Investing in the Index Does Not Cut It
It has been 66 days since stocks bottomed on March 23rd and US equities have posted positive returns. The S&P 500 is up 35.4% through Thursday’s market close, while the Dow Jones Industrial increased 36.6% and the tech heavy NASDAQ Composite is up 36.5%. However, the broader indexes are still down year-to-date, except for the NASDAQ, which is now in positive territory.
We have been saying for quite some time now that investing in the broad index is no longer a sound approach. When an investor purchases shares in an ETF or mutual fund that tracks an index, they are buying exposure to all the companies in the index. That means investing in great, good, and bad companies without discriminating which stocks have higher potential and which stocks do not make sense in the current environment.
Since COVID-19 shocked the markets, it provided a greater reason why individual security selection is a superior approach. When we observe market dislocation, volatility picks up and we get market swings on the downside and upside as the market attempts to find its way back to equilibrium. This process provides opportunities to find great companies that have been unjustifiably sold off more than their fundamentals warrant, which then leads to big returns in the short run.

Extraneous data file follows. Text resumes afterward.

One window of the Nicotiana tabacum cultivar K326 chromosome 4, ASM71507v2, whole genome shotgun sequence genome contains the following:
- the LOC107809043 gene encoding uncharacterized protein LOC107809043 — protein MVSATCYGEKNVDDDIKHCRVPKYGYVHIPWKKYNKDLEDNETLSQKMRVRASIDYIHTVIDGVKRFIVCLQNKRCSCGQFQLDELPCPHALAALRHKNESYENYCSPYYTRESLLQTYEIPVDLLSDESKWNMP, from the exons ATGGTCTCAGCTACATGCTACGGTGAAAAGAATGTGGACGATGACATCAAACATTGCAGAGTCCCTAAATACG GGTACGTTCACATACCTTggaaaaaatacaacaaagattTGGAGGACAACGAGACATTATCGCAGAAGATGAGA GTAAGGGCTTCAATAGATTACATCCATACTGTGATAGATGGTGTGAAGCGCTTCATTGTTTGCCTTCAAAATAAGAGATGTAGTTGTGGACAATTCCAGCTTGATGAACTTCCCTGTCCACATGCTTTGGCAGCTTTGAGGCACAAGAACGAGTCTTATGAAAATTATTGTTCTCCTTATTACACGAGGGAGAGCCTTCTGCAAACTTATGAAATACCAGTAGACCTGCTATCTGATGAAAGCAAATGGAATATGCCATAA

The S&P 500 hit its all-time high on February 19th, 2020 and sold off by 33.9% when it bottomed in March. However, some stocks were punished by a much greater amount. For example, RH, an upscale furniture company, sold off 67.8% during that same period. The thought was people would not purchase furniture during the COVID-19 scare. Although that might be a sound thesis, if the stock price has been brought down more than the anticipated loss in cashflow by the company, the stock has been sold off more than their fundamentals warrant. This provides an opportunity when the situation is analyzed carefully. Fast forward 66 days after the March lows and now RH is up 161.4%. We were able to take advantage of the selloff in RH and purchased the stock while it was still down. We closed our position this week and realized great returns for our clients. Of course, at the time we did not know when the market would bottom, so we waited to see some positive momentum before entering the trade. Nevertheless, the returns were substantial over the course of several weeks.
Coming back to investing in an index vs investing in individual securities, had an investor decided to purchase the Consumer Discretionary Index or the Retail Index (RH is a subset of both), the returns would have been very different. Over the last 66 days, the Consumer Discretionary Index returned 39.5%, while the Retail Index returned 36.7%.
Not every market environment will provide these types of opportunities, but when they appear, great returns can be generated. The Surevest Investment Committee continues to analyze the environment and when we find opportunities, we will seize the moment.